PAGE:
Freddie Bartholomew

  1. Billy & Bobby Mauch, The Prince and the Pauper, 1937.   Two Freddies may have  been better than one but the studio decided on real twins…  For the boyhood version of Fredric March’s hero, producer Hal Wallis started talks about loaning MGM’s child star. Until seeing how much the Mauches resembled March. Burbank legends insist that poor Billy and prince Bobby, often swopped roles, without director Meryn LeRoy noticing. Billy made 15 films between 1936-1951, before transferring to  to the sound  department for the next 30 years.  Bobby quit after six roles and went into editing  – Dragnet among other TV  shows. 
  2. Frankie Thomas, Flying Cadets, 1940.      Universal’s plan to have ex-kid stars Bartholomew and Jackie Cooper being taught to to fly, were scrapped and, instead, they became Two Bright Boys… while Thomas and Riley Hall took over the joystick.
  3. Clark Gable, Adventure, 1945.      The ex-child star needed an adult break but with his war service over, MGM saw more profit in: Gable’s Back and Garson’s Got Him.  “And they deserve each other,” snorted critics.  Gable agreed: “It was lousy!”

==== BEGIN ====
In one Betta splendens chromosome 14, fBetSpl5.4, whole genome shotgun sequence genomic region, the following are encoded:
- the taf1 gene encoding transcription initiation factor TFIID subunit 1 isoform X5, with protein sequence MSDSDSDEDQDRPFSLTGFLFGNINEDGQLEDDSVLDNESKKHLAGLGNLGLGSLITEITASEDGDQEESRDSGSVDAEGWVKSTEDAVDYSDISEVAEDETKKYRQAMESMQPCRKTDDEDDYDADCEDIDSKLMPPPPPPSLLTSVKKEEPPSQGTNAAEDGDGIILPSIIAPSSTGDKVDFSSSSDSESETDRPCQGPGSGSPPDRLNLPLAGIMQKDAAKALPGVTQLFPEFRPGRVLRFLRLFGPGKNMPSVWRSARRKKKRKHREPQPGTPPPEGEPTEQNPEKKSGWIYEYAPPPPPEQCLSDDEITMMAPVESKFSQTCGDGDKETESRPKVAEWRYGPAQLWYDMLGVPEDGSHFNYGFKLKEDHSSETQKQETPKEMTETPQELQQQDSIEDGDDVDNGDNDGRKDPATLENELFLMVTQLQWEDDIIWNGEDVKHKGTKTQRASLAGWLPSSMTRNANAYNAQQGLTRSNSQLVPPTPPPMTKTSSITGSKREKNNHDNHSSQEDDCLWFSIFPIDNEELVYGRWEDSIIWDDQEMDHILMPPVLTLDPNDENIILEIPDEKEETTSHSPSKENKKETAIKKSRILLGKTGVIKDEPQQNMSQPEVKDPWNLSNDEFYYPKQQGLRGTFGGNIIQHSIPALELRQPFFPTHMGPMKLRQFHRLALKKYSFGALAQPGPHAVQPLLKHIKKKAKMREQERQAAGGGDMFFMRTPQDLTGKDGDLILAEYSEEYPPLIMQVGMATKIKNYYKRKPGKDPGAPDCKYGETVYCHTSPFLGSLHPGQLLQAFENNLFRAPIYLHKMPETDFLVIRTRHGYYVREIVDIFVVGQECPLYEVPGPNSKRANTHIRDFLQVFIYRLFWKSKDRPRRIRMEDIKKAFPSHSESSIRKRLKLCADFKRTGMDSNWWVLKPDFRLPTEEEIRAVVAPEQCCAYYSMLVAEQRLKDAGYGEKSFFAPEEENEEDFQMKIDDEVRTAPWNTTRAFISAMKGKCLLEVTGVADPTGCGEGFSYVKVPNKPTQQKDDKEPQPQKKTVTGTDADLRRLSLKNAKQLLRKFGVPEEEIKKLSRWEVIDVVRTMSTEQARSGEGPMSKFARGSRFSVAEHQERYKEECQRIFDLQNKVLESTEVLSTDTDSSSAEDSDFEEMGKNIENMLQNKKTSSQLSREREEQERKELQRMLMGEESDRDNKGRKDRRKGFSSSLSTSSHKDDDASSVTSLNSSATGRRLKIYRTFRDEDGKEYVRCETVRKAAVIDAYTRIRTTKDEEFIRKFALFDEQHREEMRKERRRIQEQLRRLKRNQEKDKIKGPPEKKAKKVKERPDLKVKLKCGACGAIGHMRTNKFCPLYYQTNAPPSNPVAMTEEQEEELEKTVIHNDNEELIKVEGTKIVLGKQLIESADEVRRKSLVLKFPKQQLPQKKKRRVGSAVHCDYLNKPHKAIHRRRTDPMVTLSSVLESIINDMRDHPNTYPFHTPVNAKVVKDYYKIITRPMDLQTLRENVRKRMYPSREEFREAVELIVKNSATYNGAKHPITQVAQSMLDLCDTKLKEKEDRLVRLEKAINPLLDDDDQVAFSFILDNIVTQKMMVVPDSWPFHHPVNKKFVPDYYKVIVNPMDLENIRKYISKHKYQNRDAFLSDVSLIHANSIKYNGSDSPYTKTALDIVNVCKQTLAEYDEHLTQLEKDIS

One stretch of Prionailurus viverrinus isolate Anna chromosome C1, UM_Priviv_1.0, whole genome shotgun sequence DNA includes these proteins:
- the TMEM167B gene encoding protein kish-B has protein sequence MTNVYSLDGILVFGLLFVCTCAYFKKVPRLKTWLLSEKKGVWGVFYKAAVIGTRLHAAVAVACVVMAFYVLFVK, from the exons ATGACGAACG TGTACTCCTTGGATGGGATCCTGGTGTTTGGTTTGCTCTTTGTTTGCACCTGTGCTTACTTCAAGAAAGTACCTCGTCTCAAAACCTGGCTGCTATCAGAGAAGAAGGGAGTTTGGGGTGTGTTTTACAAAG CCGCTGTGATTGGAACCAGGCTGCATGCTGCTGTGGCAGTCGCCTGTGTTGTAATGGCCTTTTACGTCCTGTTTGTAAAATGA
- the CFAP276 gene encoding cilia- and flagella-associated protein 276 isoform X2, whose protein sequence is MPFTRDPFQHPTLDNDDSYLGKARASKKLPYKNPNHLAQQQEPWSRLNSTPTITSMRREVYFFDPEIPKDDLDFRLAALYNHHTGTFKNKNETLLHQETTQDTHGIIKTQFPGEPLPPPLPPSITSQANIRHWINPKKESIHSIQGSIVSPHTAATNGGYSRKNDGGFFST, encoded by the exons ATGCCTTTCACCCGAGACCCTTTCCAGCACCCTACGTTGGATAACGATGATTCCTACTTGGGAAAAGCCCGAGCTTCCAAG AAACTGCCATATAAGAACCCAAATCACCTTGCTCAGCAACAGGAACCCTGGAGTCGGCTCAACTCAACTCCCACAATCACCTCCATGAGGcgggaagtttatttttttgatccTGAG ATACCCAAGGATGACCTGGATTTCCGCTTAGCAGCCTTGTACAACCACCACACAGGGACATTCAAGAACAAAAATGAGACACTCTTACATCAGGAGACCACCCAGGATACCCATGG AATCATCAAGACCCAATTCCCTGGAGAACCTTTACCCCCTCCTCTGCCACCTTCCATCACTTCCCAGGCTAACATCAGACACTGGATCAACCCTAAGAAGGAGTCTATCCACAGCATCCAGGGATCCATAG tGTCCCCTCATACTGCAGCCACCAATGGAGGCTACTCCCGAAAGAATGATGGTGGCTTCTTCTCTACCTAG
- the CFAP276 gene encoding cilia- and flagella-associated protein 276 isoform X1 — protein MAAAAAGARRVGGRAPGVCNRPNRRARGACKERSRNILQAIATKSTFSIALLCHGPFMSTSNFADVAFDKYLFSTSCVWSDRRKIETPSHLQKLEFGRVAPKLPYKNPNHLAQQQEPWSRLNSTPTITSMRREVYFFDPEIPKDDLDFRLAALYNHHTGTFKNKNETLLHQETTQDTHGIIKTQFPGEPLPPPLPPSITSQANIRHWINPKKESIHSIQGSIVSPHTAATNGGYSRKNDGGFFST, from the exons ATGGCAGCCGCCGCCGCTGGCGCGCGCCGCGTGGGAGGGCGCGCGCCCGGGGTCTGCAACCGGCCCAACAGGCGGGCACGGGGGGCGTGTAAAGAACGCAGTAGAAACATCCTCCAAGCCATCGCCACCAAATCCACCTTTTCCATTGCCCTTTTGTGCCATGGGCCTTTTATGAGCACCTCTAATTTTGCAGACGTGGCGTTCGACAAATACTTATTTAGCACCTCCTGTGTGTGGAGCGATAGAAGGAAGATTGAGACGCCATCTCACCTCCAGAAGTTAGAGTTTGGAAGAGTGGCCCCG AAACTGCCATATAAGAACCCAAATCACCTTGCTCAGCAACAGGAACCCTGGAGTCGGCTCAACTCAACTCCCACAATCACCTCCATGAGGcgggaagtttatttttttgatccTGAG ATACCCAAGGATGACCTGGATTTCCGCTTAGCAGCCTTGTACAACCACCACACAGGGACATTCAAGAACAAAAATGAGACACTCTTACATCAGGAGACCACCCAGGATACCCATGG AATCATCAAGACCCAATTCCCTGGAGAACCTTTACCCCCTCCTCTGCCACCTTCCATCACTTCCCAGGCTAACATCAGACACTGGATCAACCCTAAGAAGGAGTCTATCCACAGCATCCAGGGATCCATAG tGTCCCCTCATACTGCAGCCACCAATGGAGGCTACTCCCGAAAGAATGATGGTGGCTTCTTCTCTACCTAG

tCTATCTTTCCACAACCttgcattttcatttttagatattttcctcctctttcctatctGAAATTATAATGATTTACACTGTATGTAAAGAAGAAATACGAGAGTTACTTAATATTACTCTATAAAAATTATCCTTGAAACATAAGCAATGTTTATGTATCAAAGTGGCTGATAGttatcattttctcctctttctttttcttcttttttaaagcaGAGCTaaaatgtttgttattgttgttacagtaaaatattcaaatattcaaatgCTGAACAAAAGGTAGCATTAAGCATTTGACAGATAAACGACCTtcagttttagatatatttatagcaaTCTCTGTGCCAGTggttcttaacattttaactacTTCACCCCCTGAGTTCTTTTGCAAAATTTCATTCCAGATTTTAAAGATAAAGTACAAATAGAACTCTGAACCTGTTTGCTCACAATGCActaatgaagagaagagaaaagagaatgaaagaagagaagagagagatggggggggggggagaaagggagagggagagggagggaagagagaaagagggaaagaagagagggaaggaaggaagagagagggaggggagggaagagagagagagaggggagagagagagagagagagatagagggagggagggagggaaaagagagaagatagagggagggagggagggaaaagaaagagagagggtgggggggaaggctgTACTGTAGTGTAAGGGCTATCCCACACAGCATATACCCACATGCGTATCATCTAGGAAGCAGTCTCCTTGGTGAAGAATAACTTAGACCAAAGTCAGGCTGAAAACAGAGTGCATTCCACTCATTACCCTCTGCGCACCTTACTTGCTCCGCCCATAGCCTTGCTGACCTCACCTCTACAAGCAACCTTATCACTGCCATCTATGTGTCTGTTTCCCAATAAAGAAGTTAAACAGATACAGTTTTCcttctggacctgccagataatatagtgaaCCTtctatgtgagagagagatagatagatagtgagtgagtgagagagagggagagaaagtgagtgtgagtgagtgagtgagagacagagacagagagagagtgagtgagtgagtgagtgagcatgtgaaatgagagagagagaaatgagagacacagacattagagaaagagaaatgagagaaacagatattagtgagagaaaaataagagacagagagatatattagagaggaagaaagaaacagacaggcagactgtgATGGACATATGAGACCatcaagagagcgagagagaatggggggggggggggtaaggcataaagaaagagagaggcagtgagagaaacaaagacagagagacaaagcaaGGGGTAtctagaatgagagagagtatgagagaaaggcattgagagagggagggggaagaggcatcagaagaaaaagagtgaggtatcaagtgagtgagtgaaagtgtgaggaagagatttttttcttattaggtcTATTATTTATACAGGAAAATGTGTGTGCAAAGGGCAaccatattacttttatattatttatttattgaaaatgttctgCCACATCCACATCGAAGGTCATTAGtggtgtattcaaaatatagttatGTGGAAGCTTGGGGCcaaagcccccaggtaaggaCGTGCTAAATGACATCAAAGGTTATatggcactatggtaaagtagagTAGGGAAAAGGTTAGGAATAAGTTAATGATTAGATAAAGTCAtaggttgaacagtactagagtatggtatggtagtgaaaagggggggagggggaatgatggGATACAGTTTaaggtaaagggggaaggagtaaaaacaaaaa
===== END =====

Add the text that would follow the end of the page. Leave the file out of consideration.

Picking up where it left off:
4. Jimmy Lydon, Life With Father, 1946.      Somehow, Bartholomew tested but lost out to Lydon for Clarence Day, aka eldest son of William Powell and Irene Dunne in  the film of Broadway’s longest running  play.
  5. Dean Stockwell, Kim, 1950.      Fourth time lucky for MGM’s desire to film the Rudyard Kipling classic 1900 adventure about Kimball O”Hara,the orphaned  son of a British soldier  in the 1886 India under British rule. Kim posed as a Hindi beggar boy to help the UK Secret Service spy on Russian agitators.  Irving Thalberg won the rights for MGM in 1934 and a year later, the ex-Little Lord Fauntelroy, Freddie Bartholomew was selected opposite Lionel Barrymore as his Indian mentor, Mahbub Ali the Red Beard, in 1935.  The project was shelved for another Kipling tale, Captains Courageous, with Spencer Tracy and young Freddie – announced as Kim again in 1937, opposite Robert Taylor as Red Beard.  After various delays Mickey Rooney (like who else) was the 1942 hero  in a typically Metro all-stars  line-up of John Carradine, Laird Cregar, Cedric Hardwicke, Basil Rathbone, George Sanders, Akim Tamiroff and Conrad Veidt  WWII killed that as the script was too pro-British Empire and anti-Russia. Finally, MGM’s Boy With Green Hair, Dean Stockwell, was Kim opposite  (a way too old and hardly Indian)  Errol Flynn. He quit King Solomon’s Mines to be Red Beard, because he didn’t fancy living in a tent in Africa, while he had a hotel in Lucknow…  where Stockwell was doubled by a local kid.

 Birth year: 1924Death year: 1992Other name: Casting Calls:  5